Kevin Hodges, Director of Kevin Hodges Real Estate in South Australia challenged the ‘unfairness’ of the SACAT in relation to the landlord’s duty to mitigate the loss of a tenant in relation to a break lease scenario and came out on top.
There is a requirement in most cases, that in the event of a tenant breaking their lease, that the landlord must take ‘reasonable steps’ to mitigate the tenant’s loss. So, where a tenant breaks their lease before the end of the agreement, they are normally liable to continue to pay rent until a new tenant can be found. Where a tenant stops paying rent, the landlord (property manager) can go to the Tribunal seeking an order for compensation.
For compensation to be awarded, the landlord (property manager) must have taken steps to show that they have done sensible things to limit the amount of compensation that the tenants could owe. Things like re-advertising the property for let, not putting the price up, and not unreasonably refusing applicants.
This was the case for a property that Mr Hodges’ office represented at Tribunal, seeking relief in a break lease situation. He says, “This issue arose when one of our tenants broke his lease and it took us quite some time to re-lease the property. The tenant got unlawful advice from the Tenancy Advice people at Consumer Affairs and stopped paying the rent…we finally got a tenant and the old tenant then refused to pay the missing rent. The Tribunal member ruled in the tenant’s favour. The grounds for her decision was on that section of the Act that states that a landlord must do everything to mitigate losses in re-letting the property”.
In this case, the tenants had broken a lease because they had purchased a property and stopped paying rent after three weeks had lapsed, even though new tenants had not yet been found.
Given the extraordinary lengths that he knew his office had gone to in trying to let the property for a landlord who was in hardship, but struggling due to a depressed marketplace, Mr Hodges gathered a steely resolve and applied to the appeal Jurisdiction of SACAT hoping to address the unfairness and to cure what he believed to be an incorrect application of Section 78 of The Residential Tenancies Act (South Australia – the section requires that the landlord take ‘reasonable’ steps to mitigate (limit) the loss of the tenant in this scenario.
Mr Hodges says, “The Tribunal Members had made up their own definition of this section and said to us that if the rent is not reduced in three weeks of marketing, then the Landlord has not used due diligence to mitigate the tenant’s losses!”.
“I was mad enough to order a review, paying the outrageous fee of $509 out of my own pocket.”
The Hon. Justice Parker heard the review and preferred Mr Hodges’ submission. In a statement of reasons, Parker J had this to say about the duty to mitigate loss at [20 – 22]:
“It is important to recognise that a party who has breached a contract carries the onus of proving that the other party has not taken reasonable steps to mitigate their loss.4 Thus, if a tenant does not prove that the landlord failed to take reasonable steps to find another tenant they will be liable to compensate the landlord in full for their loss. The ordinary civil standard of proof will apply, i.e. the balance of probabilities.”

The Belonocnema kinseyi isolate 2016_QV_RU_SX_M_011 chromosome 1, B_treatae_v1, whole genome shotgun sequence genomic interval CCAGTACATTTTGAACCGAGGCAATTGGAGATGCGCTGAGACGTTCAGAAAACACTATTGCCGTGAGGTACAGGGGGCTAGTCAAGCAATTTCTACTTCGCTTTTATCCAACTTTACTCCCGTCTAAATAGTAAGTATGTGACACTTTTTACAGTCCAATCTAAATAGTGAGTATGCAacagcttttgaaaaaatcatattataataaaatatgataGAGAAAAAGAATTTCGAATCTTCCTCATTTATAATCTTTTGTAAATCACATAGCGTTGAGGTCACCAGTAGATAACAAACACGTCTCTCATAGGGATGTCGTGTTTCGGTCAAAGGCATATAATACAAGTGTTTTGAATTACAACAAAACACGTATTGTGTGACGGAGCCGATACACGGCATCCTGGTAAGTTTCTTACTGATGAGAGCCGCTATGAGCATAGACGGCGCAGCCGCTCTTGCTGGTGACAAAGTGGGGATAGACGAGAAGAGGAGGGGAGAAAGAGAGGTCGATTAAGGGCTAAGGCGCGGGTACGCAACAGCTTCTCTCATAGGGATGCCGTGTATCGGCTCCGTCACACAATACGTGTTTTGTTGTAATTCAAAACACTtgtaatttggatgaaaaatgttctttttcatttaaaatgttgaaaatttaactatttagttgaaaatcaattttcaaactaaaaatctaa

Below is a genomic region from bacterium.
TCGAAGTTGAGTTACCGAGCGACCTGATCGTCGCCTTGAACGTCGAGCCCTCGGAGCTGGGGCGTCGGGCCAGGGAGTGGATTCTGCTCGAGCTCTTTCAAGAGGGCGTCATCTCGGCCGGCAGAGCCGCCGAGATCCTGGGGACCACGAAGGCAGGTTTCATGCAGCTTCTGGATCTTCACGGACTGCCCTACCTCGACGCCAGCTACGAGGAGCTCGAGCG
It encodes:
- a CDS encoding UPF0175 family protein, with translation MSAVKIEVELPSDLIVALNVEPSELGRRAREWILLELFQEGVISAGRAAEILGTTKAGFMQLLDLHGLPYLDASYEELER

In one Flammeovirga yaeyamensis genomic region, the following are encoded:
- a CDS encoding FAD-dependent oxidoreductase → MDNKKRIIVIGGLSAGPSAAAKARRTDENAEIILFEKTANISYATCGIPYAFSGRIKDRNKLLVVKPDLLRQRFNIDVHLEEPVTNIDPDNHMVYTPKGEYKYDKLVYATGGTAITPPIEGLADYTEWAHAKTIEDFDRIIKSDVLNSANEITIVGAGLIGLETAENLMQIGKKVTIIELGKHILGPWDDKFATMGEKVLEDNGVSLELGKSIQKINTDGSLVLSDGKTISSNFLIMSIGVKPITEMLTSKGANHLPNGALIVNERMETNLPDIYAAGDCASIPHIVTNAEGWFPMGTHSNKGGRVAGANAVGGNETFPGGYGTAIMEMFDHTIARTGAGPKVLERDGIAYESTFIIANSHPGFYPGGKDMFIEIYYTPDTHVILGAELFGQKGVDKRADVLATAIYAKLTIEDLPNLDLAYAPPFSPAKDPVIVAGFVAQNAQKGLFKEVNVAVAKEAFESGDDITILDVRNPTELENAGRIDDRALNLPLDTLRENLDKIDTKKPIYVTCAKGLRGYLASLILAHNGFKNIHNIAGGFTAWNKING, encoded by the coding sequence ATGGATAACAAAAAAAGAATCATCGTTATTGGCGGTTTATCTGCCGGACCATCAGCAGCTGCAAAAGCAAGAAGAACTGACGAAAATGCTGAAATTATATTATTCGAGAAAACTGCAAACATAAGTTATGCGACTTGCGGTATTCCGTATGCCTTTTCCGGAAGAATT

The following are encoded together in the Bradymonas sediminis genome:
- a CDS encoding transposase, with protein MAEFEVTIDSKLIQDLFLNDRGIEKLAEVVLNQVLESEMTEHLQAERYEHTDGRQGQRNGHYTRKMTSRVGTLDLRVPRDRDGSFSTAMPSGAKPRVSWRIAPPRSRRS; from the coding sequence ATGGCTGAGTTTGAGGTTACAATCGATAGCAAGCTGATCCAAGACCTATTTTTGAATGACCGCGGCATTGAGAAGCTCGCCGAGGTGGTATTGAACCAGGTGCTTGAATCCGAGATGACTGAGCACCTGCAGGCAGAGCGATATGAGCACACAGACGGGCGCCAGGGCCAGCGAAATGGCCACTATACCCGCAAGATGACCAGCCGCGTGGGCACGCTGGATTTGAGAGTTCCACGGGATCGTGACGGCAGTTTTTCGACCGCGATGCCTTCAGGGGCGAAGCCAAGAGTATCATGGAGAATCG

“I emphasise that the duty is to take reasonable steps to mitigate loss. A party is not required to take extraordinary steps, nor are they required to do what is unreasonable, so as to reduce the loss occasioned by the breach of contract.”
“The starting position is always that the person who has breached the contract will be liable to compensate the other party for the loss they have suffered as a result of the contract not being performed as they had agreed. For that reason persons who are party to contracts, including residential tenancy agreements, need to be very mindful of their prima facie obligation to pay compensation before deciding not to honour their contractual commitment. They will only avoid the obligation to pay compensation if they can prove that the other party has not done what is reasonable to reduce their loss.”
It is a frustration felt by many property managers who in the face of a break lease have left tribunal feeling unsatisfied with the stretching of this duty to mitigate a tenant’s loss during the break lease.
Showing what can happen when we all work together, one of Mr Hodges’ competitors who had a listing in the same unit complex and were struggling to find tenants for it in the over-supplied marketplace, actually provided Mr Hodges’ with their own records of that property to support his cause and demonstrate a benchmark of what was ‘reasonable’ given the market conditions at the time.
“I must add that we were helped enormously by another Property Manager Kelly Shaw, from Rosalind Neale Realty. Kelly had another unit in our group which also took a long time to let out. Her written evidence was very helpful in our cause,” said Mr Hodges.
Although the Tribunals are not bound to follow their own decisions, let alone the decisions of Tribunals in other states, they are bound to decide cases fairly and in accordance with the law.
Meanwhile, Mr Hodges emerges as the Darryl Kerrigan of Real Estate having won this day on the side of fairness and justice. He says, “I reckon this has now set a precedent for the whole industry, and indeed even interstate. A win for Landlords and Property Managers alike! Incidentally, the REISA have picked it up and are going to re-pay my $509 fee which is the icing on the cake!”